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Fifteen Compelling Reasons to Adopt the Adaptive Project Framework

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Robert K. Wysocki, PhD, author of Adaptive Project Framework: Managing Complexity in the Face of Uncertainty, explains how APF works and points out why you need to put it to work for your organization.
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Adaptive Project Framework (APF) is not a recipe for how to manage complexity and uncertainty. APF is a tool for creating the recipe. It's a framework that teaches you how to think about agile and extreme project management in response to the very different kinds of projects you'll encounter. I like to think of APF as organized common sense. If your project management process requires you to do something that doesn't make sense given the nature of your project, don't do it. Use APF instead.

To understand the position of the Adaptive Project Framework with respect to the types of projects that businesses encounter, it's helpful to have a picture of the contemporary project landscape. I've used the model illustrated in Figure 1 for the past 10 years. It has served me well as a tool for organizing my approach to organized common sense project management. I offer it as a model to organize how you think about projects.

Figure 1 The contemporary project landscape.

To keep the project landscape simple and intuitive, each dimension (goal and solution) has only two values: Clear or Not Clear. The difference between Clear and Not Clear is more qualitative than quantitative. The original purpose of the project landscape was to guide the project team to the best-fit project management life cycle (PMLC). The best-fit PMLC is a function of the project's characteristics. It's not a "one size fits all" approach. Those don't work and may never have worked. I've used this project landscape for over 10 years and it works. So, with Figure 1 as the foundation, let's look inside that four-quadrant landscape and see what else it's telling us about the projects that are found there.

Traditional Project Management (TPM) Quadrant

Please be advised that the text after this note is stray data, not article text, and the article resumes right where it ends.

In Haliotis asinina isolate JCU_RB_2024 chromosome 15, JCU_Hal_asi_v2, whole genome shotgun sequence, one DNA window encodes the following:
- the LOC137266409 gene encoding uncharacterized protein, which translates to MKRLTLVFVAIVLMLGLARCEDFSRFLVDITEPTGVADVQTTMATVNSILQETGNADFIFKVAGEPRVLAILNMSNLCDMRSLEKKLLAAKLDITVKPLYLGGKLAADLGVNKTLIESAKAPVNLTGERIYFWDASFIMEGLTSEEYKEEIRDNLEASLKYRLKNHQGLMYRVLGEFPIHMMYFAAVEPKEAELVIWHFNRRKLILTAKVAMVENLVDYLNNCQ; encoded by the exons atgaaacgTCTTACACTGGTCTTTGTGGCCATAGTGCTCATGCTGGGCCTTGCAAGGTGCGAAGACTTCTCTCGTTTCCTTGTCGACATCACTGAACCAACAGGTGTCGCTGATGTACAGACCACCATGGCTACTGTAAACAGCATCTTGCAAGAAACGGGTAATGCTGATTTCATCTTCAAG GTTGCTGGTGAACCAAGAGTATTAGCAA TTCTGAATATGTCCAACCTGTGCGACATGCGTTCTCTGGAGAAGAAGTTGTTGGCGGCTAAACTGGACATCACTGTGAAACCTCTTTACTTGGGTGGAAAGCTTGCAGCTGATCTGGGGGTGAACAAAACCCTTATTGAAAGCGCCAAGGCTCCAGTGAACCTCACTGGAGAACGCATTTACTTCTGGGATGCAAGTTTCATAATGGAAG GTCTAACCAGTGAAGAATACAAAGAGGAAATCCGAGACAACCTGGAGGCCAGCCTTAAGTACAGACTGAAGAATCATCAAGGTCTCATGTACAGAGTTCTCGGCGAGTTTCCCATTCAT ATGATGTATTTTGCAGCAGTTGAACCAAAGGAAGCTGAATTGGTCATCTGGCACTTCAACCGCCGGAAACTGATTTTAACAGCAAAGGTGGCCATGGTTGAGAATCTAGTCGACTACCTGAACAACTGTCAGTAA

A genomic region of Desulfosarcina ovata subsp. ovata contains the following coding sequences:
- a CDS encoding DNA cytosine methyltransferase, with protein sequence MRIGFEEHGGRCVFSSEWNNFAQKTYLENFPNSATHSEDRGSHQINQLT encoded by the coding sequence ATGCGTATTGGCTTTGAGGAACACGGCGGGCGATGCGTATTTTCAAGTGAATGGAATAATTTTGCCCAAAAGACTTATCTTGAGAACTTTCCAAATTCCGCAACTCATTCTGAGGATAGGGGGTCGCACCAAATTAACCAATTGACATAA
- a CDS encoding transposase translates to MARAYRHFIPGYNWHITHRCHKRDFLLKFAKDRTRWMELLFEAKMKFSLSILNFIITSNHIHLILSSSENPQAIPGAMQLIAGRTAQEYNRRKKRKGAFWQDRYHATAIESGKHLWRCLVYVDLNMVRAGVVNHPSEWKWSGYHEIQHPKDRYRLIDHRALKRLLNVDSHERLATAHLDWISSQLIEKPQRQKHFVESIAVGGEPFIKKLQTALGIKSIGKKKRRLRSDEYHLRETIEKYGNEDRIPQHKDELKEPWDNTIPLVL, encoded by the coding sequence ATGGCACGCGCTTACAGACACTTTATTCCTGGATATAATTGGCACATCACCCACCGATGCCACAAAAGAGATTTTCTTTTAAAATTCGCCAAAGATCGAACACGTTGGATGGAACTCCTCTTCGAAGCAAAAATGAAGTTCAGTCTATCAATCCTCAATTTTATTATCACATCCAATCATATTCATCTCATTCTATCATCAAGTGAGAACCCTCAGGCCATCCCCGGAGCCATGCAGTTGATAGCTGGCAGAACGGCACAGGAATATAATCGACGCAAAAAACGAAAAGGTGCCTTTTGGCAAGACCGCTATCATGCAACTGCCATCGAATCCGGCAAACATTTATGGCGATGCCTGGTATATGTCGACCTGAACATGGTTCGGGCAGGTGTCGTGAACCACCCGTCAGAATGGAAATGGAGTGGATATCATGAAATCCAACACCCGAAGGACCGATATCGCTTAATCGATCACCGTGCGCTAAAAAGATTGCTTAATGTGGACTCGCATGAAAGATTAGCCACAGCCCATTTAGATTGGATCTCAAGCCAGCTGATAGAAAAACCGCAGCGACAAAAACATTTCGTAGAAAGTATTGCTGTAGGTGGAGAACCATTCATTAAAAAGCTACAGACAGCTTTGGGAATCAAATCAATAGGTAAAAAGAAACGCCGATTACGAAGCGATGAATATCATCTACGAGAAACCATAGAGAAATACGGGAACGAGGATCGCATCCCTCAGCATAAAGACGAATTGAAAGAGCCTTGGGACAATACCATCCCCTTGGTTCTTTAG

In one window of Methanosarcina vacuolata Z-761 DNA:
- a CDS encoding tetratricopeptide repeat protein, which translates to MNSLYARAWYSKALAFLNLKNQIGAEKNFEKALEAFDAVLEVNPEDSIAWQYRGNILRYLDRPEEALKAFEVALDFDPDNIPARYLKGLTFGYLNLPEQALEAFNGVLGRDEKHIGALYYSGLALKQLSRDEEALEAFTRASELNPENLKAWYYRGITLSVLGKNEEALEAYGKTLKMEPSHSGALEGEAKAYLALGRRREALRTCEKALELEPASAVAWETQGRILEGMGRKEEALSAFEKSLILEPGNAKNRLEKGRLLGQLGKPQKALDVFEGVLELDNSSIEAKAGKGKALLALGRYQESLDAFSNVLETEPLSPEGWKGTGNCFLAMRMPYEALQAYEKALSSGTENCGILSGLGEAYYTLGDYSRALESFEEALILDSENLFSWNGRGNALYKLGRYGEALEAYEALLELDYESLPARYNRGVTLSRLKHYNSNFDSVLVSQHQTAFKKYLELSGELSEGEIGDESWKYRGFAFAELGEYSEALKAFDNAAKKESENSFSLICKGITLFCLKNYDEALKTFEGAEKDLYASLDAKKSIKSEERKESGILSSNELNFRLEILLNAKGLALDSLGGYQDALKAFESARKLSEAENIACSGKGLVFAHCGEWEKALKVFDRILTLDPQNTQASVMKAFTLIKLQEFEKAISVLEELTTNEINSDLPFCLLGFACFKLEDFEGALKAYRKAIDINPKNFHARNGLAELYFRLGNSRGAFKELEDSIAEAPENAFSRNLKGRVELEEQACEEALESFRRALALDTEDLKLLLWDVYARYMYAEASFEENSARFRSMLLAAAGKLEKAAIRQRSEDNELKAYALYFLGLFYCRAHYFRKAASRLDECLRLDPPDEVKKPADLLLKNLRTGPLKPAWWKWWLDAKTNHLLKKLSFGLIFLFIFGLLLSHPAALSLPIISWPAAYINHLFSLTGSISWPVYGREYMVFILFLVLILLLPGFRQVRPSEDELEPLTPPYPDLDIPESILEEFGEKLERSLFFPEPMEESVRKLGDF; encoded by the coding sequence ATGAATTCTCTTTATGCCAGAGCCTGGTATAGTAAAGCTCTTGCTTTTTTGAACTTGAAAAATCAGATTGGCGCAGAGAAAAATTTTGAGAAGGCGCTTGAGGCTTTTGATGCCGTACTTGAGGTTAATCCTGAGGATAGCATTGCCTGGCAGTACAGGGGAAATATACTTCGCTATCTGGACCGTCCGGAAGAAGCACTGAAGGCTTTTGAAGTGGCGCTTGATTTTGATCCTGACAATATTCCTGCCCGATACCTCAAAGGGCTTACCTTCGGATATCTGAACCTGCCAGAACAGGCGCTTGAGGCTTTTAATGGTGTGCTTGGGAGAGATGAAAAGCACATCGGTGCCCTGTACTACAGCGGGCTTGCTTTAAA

The Traditional Project Management (TPM) quadrant contains the simplest of all project types, but those are the least likely to occur in today's continuously changing business world. Many TPM projects are familiar to the organization, routinely done, and successful. The client has clearly scoped the problem (the goal), and the project manager (PM) and the client's business analyst (BA) have defined how they'll reach that goal (the solution and its requirements). Managing such projects is outside the scope of APF. APF could be adapted to a single iteration model and used quite effectively. I haven't done that. Such projects also put the team on familiar technology grounds. The hardware, software, and telecommunications environments are familiar to the team. They've used them repeatedly and have developed the bench strength to handle such projects.

A complete plan is generated. The limiting factor in these plan-driven approaches is that they're change-intolerant. They focus on delivering according to time and budget constraints, and rely more on compliance to plan than on delivering business value. The plan is sacred, and conformance to it is the hallmark of the successful project team.

Few changes are expected. This is where many TPM PMLCs get into trouble. The assumption underlying all TPM projects is that requirements are complete and there will be few change requests. Every requirement change request requires team member time to analyze and recommend the response. There are two variations of TPM to consider, Linear and Incremental, and the challenges of effective project management are different for each variation.

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